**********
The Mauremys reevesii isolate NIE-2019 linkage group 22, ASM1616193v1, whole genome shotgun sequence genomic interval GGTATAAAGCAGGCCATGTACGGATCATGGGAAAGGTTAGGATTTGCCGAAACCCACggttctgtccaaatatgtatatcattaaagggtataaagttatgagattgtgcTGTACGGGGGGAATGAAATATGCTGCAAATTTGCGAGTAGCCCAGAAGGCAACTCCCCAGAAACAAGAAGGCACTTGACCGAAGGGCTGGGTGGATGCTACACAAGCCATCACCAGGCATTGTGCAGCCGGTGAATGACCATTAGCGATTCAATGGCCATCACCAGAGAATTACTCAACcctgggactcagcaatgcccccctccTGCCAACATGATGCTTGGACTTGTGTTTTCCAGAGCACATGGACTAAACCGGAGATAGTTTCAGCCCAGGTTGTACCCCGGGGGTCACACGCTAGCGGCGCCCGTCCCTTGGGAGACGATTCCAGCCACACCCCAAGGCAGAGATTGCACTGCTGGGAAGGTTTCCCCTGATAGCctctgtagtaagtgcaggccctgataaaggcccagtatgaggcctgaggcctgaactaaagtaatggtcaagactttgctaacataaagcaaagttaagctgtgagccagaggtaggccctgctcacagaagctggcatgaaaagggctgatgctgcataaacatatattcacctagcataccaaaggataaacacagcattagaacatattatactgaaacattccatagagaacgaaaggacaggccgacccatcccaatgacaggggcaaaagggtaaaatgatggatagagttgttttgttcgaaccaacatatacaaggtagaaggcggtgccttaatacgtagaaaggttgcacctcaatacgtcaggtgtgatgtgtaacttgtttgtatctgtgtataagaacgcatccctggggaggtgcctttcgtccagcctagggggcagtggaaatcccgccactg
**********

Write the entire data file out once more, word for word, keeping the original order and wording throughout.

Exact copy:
The Mauremys reevesii isolate NIE-2019 linkage group 22, ASM1616193v1, whole genome shotgun sequence genomic interval GGTATAAAGCAGGCCATGTACGGATCATGGGAAAGGTTAGGATTTGCCGAAACCCACggttctgtccaaatatgtatatcattaaagggtataaagttatgagattgtgcTGTACGGGGGGAATGAAATATGCTGCAAATTTGCGAGTAGCCCAGAAGGCAACTCCCCAGAAACAAGAAGGCACTTGACCGAAGGGCTGGGTGGATGCTACACAAGCCATCACCAGGCATTGTGCAGCCGGTGAATGACCATTAGCGATTCAATGGCCATCACCAGAGAATTACTCAACcctgggactcagcaatgcccccctccTGCCAACATGATGCTTGGACTTGTGTTTTCCAGAGCACATGGACTAAACCGGAGATAGTTTCAGCCCAGGTTGTACCCCGGGGGTCACACGCTAGCGGCGCCCGTCCCTTGGGAGACGATTCCAGCCACACCCCAAGGCAGAGATTGCACTGCTGGGAAGGTTTCCCCTGATAGCctctgtagtaagtgcaggccctgataaaggcccagtatgaggcctgaggcctgaactaaagtaatggtcaagactttgctaacataaagcaaagttaagctgtgagccagaggtaggccctgctcacagaagctggcatgaaaagggctgatgctgcataaacatatattcacctagcataccaaaggataaacacagcattagaacatattatactgaaacattccatagagaacgaaaggacaggccgacccatcccaatgacaggggcaaaagggtaaaatgatggatagagttgttttgttcgaaccaacatatacaaggtagaaggcggtgccttaatacgtagaaaggttgcacctcaatacgtcaggtgtgatgtgtaacttgtttgtatctgtgtataagaacgcatccctggggaggtgcctttcgtccagcctagggggcagtggaaatcccgccactg